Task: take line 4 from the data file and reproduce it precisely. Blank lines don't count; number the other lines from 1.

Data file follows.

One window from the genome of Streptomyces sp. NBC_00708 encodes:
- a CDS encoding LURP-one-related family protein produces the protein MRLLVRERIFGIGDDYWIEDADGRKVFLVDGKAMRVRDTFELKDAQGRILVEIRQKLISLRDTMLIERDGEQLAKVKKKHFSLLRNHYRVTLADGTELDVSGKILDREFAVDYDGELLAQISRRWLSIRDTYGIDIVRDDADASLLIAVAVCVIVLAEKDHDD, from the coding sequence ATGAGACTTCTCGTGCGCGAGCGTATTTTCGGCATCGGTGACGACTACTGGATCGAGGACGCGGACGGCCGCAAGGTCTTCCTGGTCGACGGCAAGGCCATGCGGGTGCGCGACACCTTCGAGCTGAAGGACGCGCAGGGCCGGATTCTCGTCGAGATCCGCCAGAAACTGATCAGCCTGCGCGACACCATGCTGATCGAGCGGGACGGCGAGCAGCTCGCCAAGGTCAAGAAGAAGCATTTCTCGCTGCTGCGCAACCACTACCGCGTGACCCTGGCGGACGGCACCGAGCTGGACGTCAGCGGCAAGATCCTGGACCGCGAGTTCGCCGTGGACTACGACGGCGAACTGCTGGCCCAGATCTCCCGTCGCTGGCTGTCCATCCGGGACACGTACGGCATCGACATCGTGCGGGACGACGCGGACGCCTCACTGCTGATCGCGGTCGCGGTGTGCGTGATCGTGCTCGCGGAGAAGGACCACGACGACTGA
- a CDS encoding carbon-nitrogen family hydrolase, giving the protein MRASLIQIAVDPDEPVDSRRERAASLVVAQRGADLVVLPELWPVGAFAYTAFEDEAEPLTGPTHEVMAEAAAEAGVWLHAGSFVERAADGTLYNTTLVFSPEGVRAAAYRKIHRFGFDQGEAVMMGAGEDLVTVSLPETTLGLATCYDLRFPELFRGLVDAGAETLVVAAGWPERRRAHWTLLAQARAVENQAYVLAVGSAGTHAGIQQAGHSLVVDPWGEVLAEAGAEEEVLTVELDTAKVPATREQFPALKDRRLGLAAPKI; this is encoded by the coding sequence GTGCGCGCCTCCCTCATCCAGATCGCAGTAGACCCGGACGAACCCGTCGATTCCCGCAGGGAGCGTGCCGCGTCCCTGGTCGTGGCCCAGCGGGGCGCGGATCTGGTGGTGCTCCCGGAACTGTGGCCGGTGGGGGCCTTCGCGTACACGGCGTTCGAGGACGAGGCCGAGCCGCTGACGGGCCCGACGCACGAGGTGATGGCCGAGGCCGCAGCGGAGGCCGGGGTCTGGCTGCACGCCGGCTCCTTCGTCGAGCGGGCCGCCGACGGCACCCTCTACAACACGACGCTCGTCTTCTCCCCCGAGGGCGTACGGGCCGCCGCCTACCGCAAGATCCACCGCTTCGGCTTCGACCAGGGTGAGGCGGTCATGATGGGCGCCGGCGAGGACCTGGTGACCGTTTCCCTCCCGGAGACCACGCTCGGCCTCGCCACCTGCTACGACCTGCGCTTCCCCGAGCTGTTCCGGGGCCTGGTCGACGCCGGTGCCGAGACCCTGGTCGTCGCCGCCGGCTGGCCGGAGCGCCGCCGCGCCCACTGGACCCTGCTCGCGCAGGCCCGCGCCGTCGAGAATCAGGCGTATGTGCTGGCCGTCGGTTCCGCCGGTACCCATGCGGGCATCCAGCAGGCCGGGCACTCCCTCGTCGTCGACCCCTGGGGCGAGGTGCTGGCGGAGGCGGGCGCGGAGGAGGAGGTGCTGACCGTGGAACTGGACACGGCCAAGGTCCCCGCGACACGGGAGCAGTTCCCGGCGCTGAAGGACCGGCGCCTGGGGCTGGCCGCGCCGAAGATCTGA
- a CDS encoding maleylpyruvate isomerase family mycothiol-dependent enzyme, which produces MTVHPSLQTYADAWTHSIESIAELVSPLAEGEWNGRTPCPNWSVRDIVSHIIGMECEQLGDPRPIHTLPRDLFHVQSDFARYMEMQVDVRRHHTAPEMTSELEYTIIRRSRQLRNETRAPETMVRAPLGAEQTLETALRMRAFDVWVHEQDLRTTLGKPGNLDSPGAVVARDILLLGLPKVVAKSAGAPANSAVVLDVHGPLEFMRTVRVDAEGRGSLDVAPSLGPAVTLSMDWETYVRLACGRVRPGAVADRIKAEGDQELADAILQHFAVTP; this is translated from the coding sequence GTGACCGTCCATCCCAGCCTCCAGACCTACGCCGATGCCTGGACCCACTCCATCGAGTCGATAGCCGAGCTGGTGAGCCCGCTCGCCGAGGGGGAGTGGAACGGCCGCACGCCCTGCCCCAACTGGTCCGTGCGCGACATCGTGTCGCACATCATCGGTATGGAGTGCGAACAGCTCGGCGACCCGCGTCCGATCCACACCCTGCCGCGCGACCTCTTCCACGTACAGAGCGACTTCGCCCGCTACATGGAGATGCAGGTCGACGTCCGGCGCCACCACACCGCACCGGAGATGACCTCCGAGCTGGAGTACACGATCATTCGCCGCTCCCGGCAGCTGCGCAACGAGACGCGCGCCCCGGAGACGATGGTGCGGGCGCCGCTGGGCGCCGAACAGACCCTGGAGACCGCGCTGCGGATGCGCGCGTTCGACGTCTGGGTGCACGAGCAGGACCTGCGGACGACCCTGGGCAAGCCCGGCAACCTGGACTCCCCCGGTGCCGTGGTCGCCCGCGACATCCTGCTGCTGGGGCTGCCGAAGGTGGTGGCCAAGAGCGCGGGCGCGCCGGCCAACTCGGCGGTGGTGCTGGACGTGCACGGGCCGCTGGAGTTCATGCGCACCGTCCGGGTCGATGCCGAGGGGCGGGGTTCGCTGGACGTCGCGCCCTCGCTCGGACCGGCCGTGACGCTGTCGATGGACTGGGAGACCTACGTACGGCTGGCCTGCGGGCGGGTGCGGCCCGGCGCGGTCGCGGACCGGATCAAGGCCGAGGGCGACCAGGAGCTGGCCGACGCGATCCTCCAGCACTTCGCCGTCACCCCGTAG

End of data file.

- a CDS encoding maleylpyruvate isomerase family mycothiol-dependent enzyme, which produces MTVHPSLQTYADAWTHSIESIAELVSPLAEGEWNGRTPCPNWSVRDIVSHIIGMECEQLGDPRPIHTLPRDLFHVQSDFARYMEMQVDVRRHHTAPEMTSELEYTIIRRSRQLRNETRAPETMVRAPLGAEQTLETALRMRAFDVWVHEQDLRTTLGKPGNLDSPGAVVARDILLLGLPKVVAKSAGAPANSAVVLDVHGPLEFMRTVRVDAEGRGSLDVAPSLGPAVTLSMDWETYVRLACGRVRPGAVADRIKAEGDQELADAILQHFAVTP; this is translated from the coding sequence GTGACCGTCCATCCCAGCCTCCAGACCTACGCCGATGCCTGGACCCACTCCATCGAGTCGATAGCCGAGCTGGTGAGCCCGCTCGCCGAGGGGGAGTGGAACGGCCGCACGCCCTGCCCCAACTGGTCCGTGCGCGACATCGTGTCGCACATCATCGGTATGGAGTGCGAACAGCTCGGCGACCCGCGTCCGATCCACACCCTGCCGCGCGACCTCTTCCACGTACAGAGCGACTTCGCCCGCTACATGGAGATGCAGGTCGACGTCCGGCGCCACCACACCGCACCGGAGATGACCTCCGAGCTGGAGTACACGATCATTCGCCGCTCCCGGCAGCTGCGCAACGAGACGCGCGCCCCGGAGACGATGGTGCGGGCGCCGCTGGGCGCCGAACAGACCCTGGAGACCGCGCTGCGGATGCGCGCGTTCGACGTCTGGGTGCACGAGCAGGACCTGCGGACGACCCTGGGCAAGCCCGGCAACCTGGACTCCCCCGGTGCCGTGGTCGCCCGCGACATCCTGCTGCTGGGGCTGCCGAAGGTGGTGGCCAAGAGCGCGGGCGCGCCGGCCAACTCGGCGGTGGTGCTGGACGTGCACGGGCCGCTGGAGTTCATGCGCACCGTCCGGGTCGATGCCGAGGGGCGGGGTTCGCTGGACGTCGCGCCCTCGCTCGGACCGGCCGTGACGCTGTCGATGGACTGGGAGACCTACGTACGGCTGGCCTGCGGGCGGGTGCGGCCCGGCGCGGTCGCGGACCGGATCAAGGCCGAGGGCGACCAGGAGCTGGCCGACGCGATCCTCCAGCACTTCGCCGTCACCCCGTAG